Author

Austin

Date of Award

12-1989

Degree Name

Master of Science

Department

Occupational Therapy

First Advisor

Dr. David L. Nelson

Second Advisor

Dr. Doris A. Smith

Third Advisor

Dr. Cindee Peterson

Access Setting

Masters Thesis-Open Access

Abstract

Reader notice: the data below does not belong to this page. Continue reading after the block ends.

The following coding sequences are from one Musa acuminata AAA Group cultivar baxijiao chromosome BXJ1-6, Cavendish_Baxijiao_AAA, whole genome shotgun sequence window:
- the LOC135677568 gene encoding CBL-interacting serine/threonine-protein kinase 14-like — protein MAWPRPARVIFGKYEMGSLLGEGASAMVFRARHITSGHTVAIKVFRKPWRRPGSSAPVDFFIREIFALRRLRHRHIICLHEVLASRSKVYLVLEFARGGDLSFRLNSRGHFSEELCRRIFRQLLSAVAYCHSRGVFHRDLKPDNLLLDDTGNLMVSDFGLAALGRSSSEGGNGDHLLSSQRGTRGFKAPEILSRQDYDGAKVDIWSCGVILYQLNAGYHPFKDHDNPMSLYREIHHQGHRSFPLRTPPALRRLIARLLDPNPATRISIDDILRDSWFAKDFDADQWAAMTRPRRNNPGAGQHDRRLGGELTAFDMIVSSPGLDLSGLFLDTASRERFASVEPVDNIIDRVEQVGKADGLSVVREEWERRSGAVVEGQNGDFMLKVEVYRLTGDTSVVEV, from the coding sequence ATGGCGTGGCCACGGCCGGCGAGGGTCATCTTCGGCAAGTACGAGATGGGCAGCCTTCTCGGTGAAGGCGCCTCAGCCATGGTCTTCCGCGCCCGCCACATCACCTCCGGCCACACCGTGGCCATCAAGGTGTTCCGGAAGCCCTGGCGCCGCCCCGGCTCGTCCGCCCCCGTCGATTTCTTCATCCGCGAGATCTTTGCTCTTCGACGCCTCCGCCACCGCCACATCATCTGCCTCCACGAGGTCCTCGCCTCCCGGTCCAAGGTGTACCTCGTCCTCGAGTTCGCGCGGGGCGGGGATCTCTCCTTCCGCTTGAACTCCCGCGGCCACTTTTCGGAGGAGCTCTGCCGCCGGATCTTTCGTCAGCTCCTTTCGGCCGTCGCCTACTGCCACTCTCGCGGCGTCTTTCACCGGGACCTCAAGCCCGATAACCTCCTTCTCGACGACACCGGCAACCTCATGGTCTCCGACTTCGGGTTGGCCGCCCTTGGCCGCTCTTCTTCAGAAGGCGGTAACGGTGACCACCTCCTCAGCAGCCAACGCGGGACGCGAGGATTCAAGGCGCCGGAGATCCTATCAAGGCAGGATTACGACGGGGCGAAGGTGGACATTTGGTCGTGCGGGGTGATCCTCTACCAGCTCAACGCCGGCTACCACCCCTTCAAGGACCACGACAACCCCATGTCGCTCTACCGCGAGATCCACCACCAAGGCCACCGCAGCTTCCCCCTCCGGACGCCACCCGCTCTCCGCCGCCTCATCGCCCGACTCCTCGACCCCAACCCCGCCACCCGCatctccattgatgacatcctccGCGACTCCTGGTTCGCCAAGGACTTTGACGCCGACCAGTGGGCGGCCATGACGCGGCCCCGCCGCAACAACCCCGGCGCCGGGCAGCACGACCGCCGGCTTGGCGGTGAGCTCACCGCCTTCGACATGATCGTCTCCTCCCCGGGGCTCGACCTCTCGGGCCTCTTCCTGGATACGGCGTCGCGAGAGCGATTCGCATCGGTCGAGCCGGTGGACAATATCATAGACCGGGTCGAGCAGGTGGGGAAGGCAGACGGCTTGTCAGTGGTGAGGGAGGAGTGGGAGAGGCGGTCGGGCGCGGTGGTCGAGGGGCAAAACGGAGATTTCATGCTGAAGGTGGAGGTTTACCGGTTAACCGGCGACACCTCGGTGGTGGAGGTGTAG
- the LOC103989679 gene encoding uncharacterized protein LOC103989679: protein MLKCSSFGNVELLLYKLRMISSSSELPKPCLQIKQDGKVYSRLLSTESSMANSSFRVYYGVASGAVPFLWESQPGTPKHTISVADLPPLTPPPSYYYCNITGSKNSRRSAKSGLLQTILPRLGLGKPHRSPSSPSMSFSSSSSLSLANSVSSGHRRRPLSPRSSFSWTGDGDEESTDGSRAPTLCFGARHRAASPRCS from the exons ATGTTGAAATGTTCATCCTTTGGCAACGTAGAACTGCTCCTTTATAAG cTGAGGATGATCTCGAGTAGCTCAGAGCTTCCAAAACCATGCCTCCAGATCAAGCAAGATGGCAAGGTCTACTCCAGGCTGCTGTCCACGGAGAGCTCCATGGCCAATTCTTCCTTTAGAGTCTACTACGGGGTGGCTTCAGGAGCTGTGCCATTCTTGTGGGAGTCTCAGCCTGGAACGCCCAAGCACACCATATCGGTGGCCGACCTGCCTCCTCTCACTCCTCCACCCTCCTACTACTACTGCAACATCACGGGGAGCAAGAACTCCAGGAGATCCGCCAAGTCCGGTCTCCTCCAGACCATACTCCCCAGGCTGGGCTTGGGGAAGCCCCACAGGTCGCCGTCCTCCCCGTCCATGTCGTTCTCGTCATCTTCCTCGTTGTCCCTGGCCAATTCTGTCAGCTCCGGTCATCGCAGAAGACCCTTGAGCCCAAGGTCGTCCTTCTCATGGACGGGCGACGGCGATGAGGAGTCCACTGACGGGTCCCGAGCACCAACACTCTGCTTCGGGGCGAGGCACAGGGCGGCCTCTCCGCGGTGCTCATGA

The idea that occupations which offer added levels of purpose elicit a high quality of performance is widely accepted within occupational therapy. In this experiment involving fine motor performance, fifty-three learning disabled children were randomly assigned to two groups. It was hypothesized that children cutting out a circle, presented as a wheel which would complete a paper truck, would cut more accurately than those who cut out the same circle without the suggestion of it being used as a wheel. Accuracy was assessed by measuring the area of the children's cutting errors. The experimental design included the use of a cutting sample as a possible covariate; however, this variable had no significant impact on the results. The mean scores of the two groups tended in the opposite direction of the hypothesis, with no statistically significant difference. The reasons for the subjects' unexpected performance were explored.

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